A Solid‐State Protein Junction Serves as a Bias‐Induced Current Switch
A sample-type protein monolayer, that can be a stepping stone to practical devices, can behave as an electrically driven switch. This feat is achieved using a redox protein, cytochrome C (CytC), with its heme shielded from direct contact with the solid-state electrodes. Ab initio DFT calculations, carried out on the CytC–Au structure, show that the coupling of the heme, the origin of the protein frontier orbitals, to the electrodes is sufficiently weak to prevent Fermi level pinning. Thus, external bias can bring these orbitals in and out of resonance with the electrode. Using a cytochrome C mutant for direct S–Au bonding, approximately 80% of the Au–CytC–Au junctions show at greater than 0.5 V bias a clear conductance peak, consistent with resonant tunneling. The on–off change persists up to room temperature, demonstrating reversible, bias-controlled switching of a protein ensemble, which, with its built-in redundancy, provides a realistic path to protein-based bioelectronics. Results of the study are published in Angewandte Chemie International Ediion.
- PRMT5 methylome profiling uncovers a direct link to splicing regulation in acute myeloid leukemia
Protein arginine methyltransferase 5 (PRMT5) belongs to the class II arginine methyltransferases and catalyzes monomethylation and symmetrical dimethylation of arginines on proteins. It has recently emerged as a promising cancer drug target, and two PRMT5 inhibitors are currently in clinical trials for a range malignancies. Despite the recognized therapeutic potential, it is unclear which PRMT5 functions underlie its oncogenic activity.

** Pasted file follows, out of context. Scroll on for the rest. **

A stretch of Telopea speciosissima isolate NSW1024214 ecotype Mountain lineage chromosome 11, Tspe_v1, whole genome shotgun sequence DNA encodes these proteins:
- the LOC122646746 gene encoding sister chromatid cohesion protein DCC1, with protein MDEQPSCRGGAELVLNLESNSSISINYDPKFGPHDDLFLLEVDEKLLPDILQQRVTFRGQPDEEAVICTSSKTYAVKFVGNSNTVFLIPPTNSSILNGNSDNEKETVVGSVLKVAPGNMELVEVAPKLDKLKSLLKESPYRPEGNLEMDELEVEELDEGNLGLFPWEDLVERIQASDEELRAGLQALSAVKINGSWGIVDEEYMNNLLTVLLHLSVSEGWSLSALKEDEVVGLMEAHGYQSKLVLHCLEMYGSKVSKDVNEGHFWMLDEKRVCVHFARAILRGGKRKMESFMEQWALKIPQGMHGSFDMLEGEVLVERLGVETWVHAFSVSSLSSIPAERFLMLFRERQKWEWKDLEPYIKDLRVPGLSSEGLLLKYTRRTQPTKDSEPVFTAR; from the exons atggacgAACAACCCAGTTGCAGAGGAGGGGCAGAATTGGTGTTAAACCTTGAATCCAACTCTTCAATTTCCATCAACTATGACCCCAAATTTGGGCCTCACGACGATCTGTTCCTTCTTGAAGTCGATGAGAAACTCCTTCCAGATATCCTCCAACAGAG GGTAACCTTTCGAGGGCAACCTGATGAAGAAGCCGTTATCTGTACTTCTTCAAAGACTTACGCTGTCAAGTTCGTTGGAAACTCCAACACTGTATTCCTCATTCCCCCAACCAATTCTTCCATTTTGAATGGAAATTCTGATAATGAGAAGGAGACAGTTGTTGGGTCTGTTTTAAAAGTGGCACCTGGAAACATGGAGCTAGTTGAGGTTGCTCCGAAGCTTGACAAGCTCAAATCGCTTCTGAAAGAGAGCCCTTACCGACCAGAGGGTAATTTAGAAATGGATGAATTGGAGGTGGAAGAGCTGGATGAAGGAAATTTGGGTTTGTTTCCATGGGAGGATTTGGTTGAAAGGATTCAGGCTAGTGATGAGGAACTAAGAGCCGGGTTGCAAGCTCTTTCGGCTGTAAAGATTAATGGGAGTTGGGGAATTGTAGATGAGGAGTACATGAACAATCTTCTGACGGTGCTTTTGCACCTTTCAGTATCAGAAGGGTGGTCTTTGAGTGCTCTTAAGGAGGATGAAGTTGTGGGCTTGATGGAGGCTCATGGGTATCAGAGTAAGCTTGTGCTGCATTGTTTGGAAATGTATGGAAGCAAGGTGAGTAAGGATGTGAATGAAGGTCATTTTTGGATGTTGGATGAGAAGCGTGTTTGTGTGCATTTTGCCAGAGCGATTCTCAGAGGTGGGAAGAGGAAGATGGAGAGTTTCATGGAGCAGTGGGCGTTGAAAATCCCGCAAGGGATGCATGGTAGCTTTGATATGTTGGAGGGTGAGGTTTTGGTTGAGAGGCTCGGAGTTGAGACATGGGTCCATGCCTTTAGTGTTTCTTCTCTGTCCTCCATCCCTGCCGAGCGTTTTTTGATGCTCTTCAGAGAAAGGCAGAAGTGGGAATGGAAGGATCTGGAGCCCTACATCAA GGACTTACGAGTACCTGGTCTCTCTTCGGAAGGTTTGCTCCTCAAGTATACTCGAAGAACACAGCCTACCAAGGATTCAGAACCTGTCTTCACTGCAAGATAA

- A previously unknown modulator of purinergic and FGF-signalization, c-Answer, that stimulates regeneration in cold-blooded animals was lost by poorly regenerating warm-blooded animals, including humans
A group of scientists from the Laboratory of Molecular Bases of Embryogenesis, IBCh RAS, together with colleagues from the Laboratory of Mathematical Methods and Models in Bioinformatics, IPPI RAS developed a bioinformatics method that allows one to reveal genes that appear or disappear at a certain stage of evolution. Using this method, a number of genes were found that disappeared in warm-blooded animals, including humans.
- Peptides encoded by short open reading frames regulate plant growth and development
All genomes contain millions of short open reading frames (<100 codons) that are discarded during genome annotation. Recently, it has been shown that peptides encoded by short open reading frames can perform many important functions in animal cells.
- LIGHTS ON: Molecular Imaging of disease dynamics in vivo
IX.27 X.11 (This event is over)
Abhijit De PhD Scientific Officer ‘F’ and Principal Investigator Head, Molecular Functional Imaging Lab Advanced Centre of Training Research and Education in Cancer, Tata Memorial Centre, Kharghar, Navi Mumbai, India.
- Seminar "Molecular Brain": Anton Maximov
X.8 (This event is over)
The seminar will be held on the 8th of October at 3 pm in the Small lecture hall (3rd floor, BON, IBCh). Everyone is welcome!
- II Joint Life Sciences Forum: VI Russian Congress on Biochemistry and IX Russian Symposium «Proteins and Peptides»
X.1–6 (This event is over)
Dear Colleagues! We are pleasure to invite you to participate the VI Russian Congress on Biochemistry, which will be held in Sochi, Russia (Dagomys Hotel) on October 1-6, 2019.